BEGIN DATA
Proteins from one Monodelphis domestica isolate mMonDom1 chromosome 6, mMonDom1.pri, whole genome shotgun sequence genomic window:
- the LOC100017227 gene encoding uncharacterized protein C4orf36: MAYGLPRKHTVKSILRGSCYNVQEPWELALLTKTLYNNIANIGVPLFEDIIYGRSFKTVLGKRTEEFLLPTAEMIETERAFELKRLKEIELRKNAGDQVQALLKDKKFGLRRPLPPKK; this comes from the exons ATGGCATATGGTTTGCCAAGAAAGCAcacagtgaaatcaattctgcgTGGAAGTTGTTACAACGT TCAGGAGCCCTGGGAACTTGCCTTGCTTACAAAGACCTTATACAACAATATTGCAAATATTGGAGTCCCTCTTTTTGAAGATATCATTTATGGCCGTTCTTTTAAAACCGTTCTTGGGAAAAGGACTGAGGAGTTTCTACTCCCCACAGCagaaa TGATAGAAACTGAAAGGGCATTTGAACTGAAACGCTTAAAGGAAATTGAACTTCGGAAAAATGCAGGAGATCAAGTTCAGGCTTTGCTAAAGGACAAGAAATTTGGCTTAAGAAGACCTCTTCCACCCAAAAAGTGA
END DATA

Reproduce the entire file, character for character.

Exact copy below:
Proteins from one Monodelphis domestica isolate mMonDom1 chromosome 6, mMonDom1.pri, whole genome shotgun sequence genomic window:
- the LOC100017227 gene encoding uncharacterized protein C4orf36: MAYGLPRKHTVKSILRGSCYNVQEPWELALLTKTLYNNIANIGVPLFEDIIYGRSFKTVLGKRTEEFLLPTAEMIETERAFELKRLKEIELRKNAGDQVQALLKDKKFGLRRPLPPKK; this comes from the exons ATGGCATATGGTTTGCCAAGAAAGCAcacagtgaaatcaattctgcgTGGAAGTTGTTACAACGT TCAGGAGCCCTGGGAACTTGCCTTGCTTACAAAGACCTTATACAACAATATTGCAAATATTGGAGTCCCTCTTTTTGAAGATATCATTTATGGCCGTTCTTTTAAAACCGTTCTTGGGAAAAGGACTGAGGAGTTTCTACTCCCCACAGCagaaa TGATAGAAACTGAAAGGGCATTTGAACTGAAACGCTTAAAGGAAATTGAACTTCGGAAAAATGCAGGAGATCAAGTTCAGGCTTTGCTAAAGGACAAGAAATTTGGCTTAAGAAGACCTCTTCCACCCAAAAAGTGA